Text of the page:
The Promises of the New Covenant

Heb:10.---' This is the covenant that I will make with the house of Israel after those days.'

It is of the utmost importance to me to know how I may live in happy intercourse with God. Some relationship I must have, for I cannot get rid of God, even should I wish to do so. He will be here close upon me, knowing, watching, weighing me, whether I wish it or not. It is obviously best that the relationship should be a friendly one. I am not left in any doubt as to these terms, for this passage of Holy Scripture tells me what they are. The terms which God has proclaimed are distinctly stated. Those who read them with any care can hardly fail to notice that they consist of four promises.

The first promise is this: 'I will put my laws into their mind, and write them in their hearts.' The covenant is to be an inward one. It is to be made between me and my God in the secret place. There is to be an intimate understanding in the innermost rooms of my being. It is beautiful how the Lord expresses the terms of the intimacy! Let us just glance at the different grades of fellowship. It is possible for a law to be written in a book; the law is then entirely outside the man; it is an external thing and may have no relationship to the inner life. Or the law may be put into the mind; it may mix itself with the thought; it may enter into the purpose and ambitions, and control many of the movements of the life. Or the law may be in the heart; it may be entertained by the affections, received as a welcome guest among the dispositions, live as one of the inmates of the spiritual house. Anyone can see that these are three different planes of fellowship proceeding in an ascending gradient to the intimacy of the heart. Here, our Father has proclaimed that His purpose is to create intimacy in the heart; He will not make Himself known only in a book, or upon the plane of thought, but as a present Guest, recognized and beloved by the affections. We are to know Him in the heart; we are to discern His will by our dispositions; we are to read His purpose through the ministry of our affections.

Spirits that hold familiar intercourse with the Father must needs be refined. The coarse and the selfish could never discern His presence, and would need some obtrusive commandments uttered in tones of thunder to wake them from their sleep. Some men's spirits are hard as stone, others are a little more plastic and are like a cactus plant, others are a little more sensitive and thrill with the motion of an oak-leaf, others are finer still, and tremble with the sensitiveness of a silver birch! If our spirits are attempered to exquisite discernments, purified and chastened by the Spirit of God, we shall feel the faintest coming of our Lord and be able to enter into deep appreciation of His will. We shall know Him by instinct.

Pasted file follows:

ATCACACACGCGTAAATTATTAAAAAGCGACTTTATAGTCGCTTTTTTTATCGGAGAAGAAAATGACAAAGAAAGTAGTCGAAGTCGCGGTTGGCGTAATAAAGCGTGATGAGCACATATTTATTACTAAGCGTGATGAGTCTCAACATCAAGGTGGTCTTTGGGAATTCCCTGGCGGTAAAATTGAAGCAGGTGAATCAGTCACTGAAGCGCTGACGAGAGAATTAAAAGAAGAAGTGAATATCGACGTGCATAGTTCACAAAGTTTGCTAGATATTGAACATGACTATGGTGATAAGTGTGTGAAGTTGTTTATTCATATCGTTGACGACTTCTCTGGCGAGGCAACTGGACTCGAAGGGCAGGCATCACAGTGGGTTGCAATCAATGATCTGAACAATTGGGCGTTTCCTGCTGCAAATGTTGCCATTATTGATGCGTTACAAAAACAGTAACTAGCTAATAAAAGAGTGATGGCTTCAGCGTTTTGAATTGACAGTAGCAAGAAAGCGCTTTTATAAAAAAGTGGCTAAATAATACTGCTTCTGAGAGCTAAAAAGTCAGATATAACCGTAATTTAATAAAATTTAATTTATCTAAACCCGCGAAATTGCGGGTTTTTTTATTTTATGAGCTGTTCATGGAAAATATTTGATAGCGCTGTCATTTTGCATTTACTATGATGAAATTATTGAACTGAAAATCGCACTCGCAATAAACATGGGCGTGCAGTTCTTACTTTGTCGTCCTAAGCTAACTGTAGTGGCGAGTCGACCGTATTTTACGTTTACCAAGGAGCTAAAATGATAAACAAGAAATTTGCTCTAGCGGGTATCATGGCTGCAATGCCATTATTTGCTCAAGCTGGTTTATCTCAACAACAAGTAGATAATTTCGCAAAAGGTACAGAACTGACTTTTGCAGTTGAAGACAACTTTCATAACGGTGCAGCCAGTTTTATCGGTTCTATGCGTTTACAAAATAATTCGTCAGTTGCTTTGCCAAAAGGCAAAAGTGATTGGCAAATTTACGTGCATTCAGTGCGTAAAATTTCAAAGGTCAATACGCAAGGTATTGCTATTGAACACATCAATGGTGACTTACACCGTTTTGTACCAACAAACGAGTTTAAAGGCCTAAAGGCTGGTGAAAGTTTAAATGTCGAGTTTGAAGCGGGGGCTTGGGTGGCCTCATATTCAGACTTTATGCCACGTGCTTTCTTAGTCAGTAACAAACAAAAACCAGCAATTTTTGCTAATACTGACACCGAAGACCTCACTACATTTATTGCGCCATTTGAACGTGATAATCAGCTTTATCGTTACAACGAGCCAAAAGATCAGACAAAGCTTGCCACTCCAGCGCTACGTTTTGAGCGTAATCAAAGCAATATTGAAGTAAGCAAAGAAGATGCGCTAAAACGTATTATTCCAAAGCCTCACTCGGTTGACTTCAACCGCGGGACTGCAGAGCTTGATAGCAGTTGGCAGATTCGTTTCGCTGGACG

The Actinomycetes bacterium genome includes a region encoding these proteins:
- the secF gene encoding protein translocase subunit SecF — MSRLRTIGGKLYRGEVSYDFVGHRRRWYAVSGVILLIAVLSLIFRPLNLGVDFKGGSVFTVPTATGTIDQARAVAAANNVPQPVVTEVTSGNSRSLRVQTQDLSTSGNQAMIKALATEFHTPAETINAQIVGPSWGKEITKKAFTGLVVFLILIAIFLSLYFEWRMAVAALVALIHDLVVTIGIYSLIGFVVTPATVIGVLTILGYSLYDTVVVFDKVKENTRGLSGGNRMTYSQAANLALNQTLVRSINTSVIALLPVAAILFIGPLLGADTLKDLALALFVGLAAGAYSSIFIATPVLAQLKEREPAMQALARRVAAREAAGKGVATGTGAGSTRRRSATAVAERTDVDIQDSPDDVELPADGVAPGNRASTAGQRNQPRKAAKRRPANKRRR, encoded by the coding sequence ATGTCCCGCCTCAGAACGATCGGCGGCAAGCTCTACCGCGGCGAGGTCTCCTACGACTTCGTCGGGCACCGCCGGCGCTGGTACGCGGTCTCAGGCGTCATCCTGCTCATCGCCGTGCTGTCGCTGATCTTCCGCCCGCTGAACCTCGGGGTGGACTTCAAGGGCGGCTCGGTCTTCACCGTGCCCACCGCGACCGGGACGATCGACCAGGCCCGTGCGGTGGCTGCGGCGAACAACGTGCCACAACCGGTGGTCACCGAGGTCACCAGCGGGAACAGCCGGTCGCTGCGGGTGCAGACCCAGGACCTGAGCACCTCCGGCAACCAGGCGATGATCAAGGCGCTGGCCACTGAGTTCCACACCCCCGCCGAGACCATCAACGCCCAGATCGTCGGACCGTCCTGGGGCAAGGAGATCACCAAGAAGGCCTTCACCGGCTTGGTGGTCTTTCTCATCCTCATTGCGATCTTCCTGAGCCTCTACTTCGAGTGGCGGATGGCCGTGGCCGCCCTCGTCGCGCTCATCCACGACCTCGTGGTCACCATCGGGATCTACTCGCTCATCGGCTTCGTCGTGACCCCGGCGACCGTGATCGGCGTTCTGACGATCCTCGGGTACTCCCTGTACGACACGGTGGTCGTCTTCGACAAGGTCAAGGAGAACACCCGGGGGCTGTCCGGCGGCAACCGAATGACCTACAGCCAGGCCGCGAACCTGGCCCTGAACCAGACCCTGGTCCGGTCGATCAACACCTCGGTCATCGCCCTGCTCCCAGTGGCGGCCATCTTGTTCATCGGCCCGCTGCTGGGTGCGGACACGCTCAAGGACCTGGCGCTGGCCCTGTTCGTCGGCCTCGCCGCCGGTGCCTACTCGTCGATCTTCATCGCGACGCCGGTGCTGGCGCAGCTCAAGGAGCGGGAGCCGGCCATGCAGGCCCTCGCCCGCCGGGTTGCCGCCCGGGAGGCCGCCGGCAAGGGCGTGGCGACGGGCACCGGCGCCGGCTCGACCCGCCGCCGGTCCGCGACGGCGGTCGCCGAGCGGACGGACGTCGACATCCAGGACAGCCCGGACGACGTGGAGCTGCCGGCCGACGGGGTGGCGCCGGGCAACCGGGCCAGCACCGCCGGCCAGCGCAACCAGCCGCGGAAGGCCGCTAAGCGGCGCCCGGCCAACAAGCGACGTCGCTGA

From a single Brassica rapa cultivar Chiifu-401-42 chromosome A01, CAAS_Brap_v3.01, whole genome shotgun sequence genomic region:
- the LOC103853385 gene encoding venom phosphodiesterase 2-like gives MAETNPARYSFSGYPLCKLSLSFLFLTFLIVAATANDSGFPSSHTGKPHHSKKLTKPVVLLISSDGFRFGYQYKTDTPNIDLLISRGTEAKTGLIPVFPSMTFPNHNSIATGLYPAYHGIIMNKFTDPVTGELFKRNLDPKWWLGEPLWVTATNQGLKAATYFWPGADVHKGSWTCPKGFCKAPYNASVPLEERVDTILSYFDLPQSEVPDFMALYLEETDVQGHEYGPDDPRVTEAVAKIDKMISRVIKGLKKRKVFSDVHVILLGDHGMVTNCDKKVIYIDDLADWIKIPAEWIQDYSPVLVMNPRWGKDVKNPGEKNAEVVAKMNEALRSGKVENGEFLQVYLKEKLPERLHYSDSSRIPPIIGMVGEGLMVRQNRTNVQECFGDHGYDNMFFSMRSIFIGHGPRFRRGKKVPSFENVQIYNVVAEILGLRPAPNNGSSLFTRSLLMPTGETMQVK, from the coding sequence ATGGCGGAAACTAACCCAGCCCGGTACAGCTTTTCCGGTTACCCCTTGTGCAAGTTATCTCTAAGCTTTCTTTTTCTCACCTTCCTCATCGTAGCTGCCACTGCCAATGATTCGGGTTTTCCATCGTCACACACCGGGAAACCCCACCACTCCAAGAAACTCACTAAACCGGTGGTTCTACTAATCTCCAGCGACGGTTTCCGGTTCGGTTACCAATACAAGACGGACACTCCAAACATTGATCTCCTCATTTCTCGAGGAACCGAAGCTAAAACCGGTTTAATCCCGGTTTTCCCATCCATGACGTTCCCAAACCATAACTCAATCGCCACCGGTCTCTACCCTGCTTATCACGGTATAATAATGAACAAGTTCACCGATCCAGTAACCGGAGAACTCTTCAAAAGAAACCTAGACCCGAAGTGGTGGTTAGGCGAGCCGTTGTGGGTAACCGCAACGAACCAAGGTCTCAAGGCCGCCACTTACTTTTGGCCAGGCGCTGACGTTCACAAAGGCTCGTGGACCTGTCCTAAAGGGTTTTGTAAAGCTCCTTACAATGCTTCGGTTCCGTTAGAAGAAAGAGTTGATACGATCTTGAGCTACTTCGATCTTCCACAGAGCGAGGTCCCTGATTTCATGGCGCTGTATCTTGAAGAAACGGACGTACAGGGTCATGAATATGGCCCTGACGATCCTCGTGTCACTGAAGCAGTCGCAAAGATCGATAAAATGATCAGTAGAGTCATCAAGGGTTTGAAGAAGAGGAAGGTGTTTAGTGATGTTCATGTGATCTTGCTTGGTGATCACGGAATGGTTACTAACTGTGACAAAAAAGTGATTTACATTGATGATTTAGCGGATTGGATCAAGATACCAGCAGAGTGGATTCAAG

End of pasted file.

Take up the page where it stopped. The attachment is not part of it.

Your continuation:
The second promise is: 'I will be to them a God, and they shall be to me a people.' How calm and happy is the relationship! How fruitful would be such a communion! God and His people are to share in common riches. God will offer His grace to His people: His people will offer their substance to their God. Was not this the ideal communion described by our Savior in the parable of the prodigal son? 'Son, thou art ever with me, and all that I have is thine.' ALL THAT I HAVE IS THINE. I may come to my God and partake of His powers: 'I can do all things through Christ which strengtheneth me.' I can come to my God and partake of His wisdom: 'If any of you lack wisdom, let him ask of God.' I can come to my God and share His purity; He will give to me of the 'river of water of life, clear as crystal', and its purifying ministry will make me clean. But there is one condition to this wondrous reception. If all that God has is to be mine, all that I have must be offered to God. It is wise to sit down and make a register of my powers, naming them one by one, and as each is named, signing it away to the service of God. In the consecration service of the olden time the priest's ear was touched with the blood, and his hands, and even the toes of his feet. It was symbolic that all the powers of sense and of motion should be consecrated to the Lord of Life. As soon as this offering is made, there begins to flow toward me the riches of the Divine grace. 'I will be to them a God, and they shall be to me a people.'